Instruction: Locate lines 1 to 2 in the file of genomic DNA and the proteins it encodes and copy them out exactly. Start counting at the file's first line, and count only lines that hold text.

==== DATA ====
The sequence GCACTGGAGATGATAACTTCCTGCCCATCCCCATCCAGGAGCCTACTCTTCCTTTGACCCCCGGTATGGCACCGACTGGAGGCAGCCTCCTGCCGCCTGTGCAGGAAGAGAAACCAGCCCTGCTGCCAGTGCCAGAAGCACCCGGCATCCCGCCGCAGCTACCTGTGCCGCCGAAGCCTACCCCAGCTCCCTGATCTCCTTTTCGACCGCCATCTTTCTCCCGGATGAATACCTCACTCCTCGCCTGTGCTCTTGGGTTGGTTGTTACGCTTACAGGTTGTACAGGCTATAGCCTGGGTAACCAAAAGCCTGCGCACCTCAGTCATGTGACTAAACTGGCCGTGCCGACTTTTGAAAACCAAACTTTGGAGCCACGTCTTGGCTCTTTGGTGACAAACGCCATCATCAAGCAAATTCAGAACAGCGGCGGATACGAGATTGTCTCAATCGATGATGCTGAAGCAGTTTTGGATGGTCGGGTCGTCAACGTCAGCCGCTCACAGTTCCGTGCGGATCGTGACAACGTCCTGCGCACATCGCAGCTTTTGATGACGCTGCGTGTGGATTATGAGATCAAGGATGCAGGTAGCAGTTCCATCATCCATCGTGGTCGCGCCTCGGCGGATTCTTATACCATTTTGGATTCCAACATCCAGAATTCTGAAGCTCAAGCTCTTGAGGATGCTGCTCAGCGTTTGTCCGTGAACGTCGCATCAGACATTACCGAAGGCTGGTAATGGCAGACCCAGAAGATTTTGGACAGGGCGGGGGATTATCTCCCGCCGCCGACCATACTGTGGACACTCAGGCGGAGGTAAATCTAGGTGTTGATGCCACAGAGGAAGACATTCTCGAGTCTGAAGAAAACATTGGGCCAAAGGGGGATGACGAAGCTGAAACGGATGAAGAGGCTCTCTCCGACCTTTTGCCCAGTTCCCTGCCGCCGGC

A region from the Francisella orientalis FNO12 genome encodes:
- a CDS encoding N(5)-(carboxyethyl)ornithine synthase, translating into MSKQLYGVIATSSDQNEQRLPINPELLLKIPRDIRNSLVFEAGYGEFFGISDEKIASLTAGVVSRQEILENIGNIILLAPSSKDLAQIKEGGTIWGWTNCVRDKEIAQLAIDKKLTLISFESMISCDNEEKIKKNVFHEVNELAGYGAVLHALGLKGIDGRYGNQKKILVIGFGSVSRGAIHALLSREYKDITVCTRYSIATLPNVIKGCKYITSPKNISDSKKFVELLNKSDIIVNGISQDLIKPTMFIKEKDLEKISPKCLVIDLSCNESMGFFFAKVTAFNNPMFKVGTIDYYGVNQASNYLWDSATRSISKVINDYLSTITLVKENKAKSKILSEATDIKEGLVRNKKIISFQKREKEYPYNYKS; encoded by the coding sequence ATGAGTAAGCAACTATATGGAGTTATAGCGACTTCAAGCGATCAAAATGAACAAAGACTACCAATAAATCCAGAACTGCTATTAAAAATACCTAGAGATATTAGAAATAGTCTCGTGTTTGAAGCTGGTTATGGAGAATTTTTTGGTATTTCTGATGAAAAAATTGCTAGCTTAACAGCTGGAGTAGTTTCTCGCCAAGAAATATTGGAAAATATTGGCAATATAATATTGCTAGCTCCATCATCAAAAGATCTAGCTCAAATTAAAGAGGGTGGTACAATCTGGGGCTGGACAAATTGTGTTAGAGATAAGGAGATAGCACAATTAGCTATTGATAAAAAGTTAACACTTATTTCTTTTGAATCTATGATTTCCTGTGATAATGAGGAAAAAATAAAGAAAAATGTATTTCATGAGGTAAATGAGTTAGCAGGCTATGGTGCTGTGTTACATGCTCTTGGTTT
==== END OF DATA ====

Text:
The sequence GCACTGGAGATGATAACTTCCTGCCCATCCCCATCCAGGAGCCTACTCTTCCTTTGACCCCCGGTATGGCACCGACTGGAGGCAGCCTCCTGCCGCCTGTGCAGGAAGAGAAACCAGCCCTGCTGCCAGTGCCAGAAGCACCCGGCATCCCGCCGCAGCTACCTGTGCCGCCGAAGCCTACCCCAGCTCCCTGATCTCCTTTTCGACCGCCATCTTTCTCCCGGATGAATACCTCACTCCTCGCCTGTGCTCTTGGGTTGGTTGTTACGCTTACAGGTTGTACAGGCTATAGCCTGGGTAACCAAAAGCCTGCGCACCTCAGTCATGTGACTAAACTGGCCGTGCCGACTTTTGAAAACCAAACTTTGGAGCCACGTCTTGGCTCTTTGGTGACAAACGCCATCATCAAGCAAATTCAGAACAGCGGCGGATACGAGATTGTCTCAATCGATGATGCTGAAGCAGTTTTGGATGGTCGGGTCGTCAACGTCAGCCGCTCACAGTTCCGTGCGGATCGTGACAACGTCCTGCGCACATCGCAGCTTTTGATGACGCTGCGTGTGGATTATGAGATCAAGGATGCAGGTAGCAGTTCCATCATCCATCGTGGTCGCGCCTCGGCGGATTCTTATACCATTTTGGATTCCAACATCCAGAATTCTGAAGCTCAAGCTCTTGAGGATGCTGCTCAGCGTTTGTCCGTGAACGTCGCATCAGACATTACCGAAGGCTGGTAATGGCAGACCCAGAAGATTTTGGACAGGGCGGGGGATTATCTCCCGCCGCCGACCATACTGTGGACACTCAGGCGGAGGTAAATCTAGGTGTTGATGCCACAGAGGAAGACATTCTCGAGTCTGAAGAAAACATTGGGCCAAAGGGGGATGACGAAGCTGAAACGGATGAAGAGGCTCTCTCCGACCTTTTGCCCAGTTCCCTGCCGCCGGC

A region from the Francisella orientalis FNO12 genome encodes: